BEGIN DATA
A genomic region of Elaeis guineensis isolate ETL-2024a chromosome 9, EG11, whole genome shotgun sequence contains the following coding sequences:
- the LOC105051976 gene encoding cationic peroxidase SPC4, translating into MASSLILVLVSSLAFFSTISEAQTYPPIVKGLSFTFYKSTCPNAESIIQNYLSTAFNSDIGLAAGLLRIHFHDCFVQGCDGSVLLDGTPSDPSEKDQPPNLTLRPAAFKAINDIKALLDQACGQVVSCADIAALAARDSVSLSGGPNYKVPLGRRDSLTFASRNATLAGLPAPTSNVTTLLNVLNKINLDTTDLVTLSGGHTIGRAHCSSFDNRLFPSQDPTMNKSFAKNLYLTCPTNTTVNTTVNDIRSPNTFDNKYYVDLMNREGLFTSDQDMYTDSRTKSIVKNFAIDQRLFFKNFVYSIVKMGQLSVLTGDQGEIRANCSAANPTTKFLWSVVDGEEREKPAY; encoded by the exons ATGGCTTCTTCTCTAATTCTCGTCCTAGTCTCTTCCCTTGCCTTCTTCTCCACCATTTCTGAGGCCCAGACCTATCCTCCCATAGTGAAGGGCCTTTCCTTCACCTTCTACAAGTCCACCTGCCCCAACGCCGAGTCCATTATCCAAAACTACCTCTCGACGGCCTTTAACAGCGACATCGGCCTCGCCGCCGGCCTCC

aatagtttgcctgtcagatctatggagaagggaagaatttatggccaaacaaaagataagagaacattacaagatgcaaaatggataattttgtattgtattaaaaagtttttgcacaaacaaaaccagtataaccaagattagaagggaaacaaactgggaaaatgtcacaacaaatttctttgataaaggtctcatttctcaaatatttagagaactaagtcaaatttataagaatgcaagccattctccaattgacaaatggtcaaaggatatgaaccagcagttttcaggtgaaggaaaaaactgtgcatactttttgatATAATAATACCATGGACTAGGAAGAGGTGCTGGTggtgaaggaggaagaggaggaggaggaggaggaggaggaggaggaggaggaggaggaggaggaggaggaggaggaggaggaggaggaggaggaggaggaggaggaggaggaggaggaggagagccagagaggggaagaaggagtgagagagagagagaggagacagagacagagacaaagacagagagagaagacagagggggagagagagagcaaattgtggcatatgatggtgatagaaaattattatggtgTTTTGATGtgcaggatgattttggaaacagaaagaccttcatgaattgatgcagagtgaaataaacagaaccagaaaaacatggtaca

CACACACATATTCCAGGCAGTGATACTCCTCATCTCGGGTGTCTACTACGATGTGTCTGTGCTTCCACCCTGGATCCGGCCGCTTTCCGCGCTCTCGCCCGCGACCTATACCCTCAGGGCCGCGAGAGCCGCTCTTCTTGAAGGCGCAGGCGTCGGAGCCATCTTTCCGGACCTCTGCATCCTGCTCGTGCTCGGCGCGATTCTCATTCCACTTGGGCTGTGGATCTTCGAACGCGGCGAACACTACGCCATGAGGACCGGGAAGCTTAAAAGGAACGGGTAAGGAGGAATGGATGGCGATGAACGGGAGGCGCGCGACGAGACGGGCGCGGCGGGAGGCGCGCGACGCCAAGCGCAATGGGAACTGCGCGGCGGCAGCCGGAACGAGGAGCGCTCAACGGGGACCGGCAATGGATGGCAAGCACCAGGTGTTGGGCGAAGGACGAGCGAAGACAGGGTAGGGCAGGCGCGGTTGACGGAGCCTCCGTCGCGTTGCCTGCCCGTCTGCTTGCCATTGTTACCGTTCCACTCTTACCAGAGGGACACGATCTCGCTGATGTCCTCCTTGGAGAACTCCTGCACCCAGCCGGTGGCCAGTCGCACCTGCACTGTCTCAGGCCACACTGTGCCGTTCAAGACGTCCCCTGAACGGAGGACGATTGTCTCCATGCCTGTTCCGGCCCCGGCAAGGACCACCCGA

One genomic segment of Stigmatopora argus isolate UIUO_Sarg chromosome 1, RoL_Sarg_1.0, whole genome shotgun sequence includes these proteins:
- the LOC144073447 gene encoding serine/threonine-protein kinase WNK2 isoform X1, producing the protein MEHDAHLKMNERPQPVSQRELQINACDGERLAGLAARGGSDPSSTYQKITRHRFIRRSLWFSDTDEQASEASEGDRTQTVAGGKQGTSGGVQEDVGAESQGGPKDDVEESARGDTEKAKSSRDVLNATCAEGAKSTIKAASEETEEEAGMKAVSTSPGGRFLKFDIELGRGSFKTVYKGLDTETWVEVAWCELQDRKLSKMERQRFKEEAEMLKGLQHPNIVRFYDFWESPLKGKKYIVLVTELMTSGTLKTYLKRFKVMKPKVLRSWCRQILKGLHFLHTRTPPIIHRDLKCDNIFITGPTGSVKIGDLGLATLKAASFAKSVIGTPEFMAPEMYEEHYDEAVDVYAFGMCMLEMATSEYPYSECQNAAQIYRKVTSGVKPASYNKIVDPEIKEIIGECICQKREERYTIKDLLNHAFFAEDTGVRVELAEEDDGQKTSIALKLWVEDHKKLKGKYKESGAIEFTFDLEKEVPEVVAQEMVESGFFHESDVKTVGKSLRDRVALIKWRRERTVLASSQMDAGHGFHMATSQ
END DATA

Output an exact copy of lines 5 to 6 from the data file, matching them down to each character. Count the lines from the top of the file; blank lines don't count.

One genomic segment of Stigmatopora argus isolate UIUO_Sarg chromosome 1, RoL_Sarg_1.0, whole genome shotgun sequence includes these proteins:
- the LOC144073447 gene encoding serine/threonine-protein kinase WNK2 isoform X1, producing the protein MEHDAHLKMNERPQPVSQRELQINACDGERLAGLAARGGSDPSSTYQKITRHRFIRRSLWFSDTDEQASEASEGDRTQTVAGGKQGTSGGVQEDVGAESQGGPKDDVEESARGDTEKAKSSRDVLNATCAEGAKSTIKAASEETEEEAGMKAVSTSPGGRFLKFDIELGRGSFKTVYKGLDTETWVEVAWCELQDRKLSKMERQRFKEEAEMLKGLQHPNIVRFYDFWESPLKGKKYIVLVTELMTSGTLKTYLKRFKVMKPKVLRSWCRQILKGLHFLHTRTPPIIHRDLKCDNIFITGPTGSVKIGDLGLATLKAASFAKSVIGTPEFMAPEMYEEHYDEAVDVYAFGMCMLEMATSEYPYSECQNAAQIYRKVTSGVKPASYNKIVDPEIKEIIGECICQKREERYTIKDLLNHAFFAEDTGVRVELAEEDDGQKTSIALKLWVEDHKKLKGKYKESGAIEFTFDLEKEVPEVVAQEMVESGFFHESDVKTVGKSLRDRVALIKWRRERTVLASSQMDAGHGFHMATSQ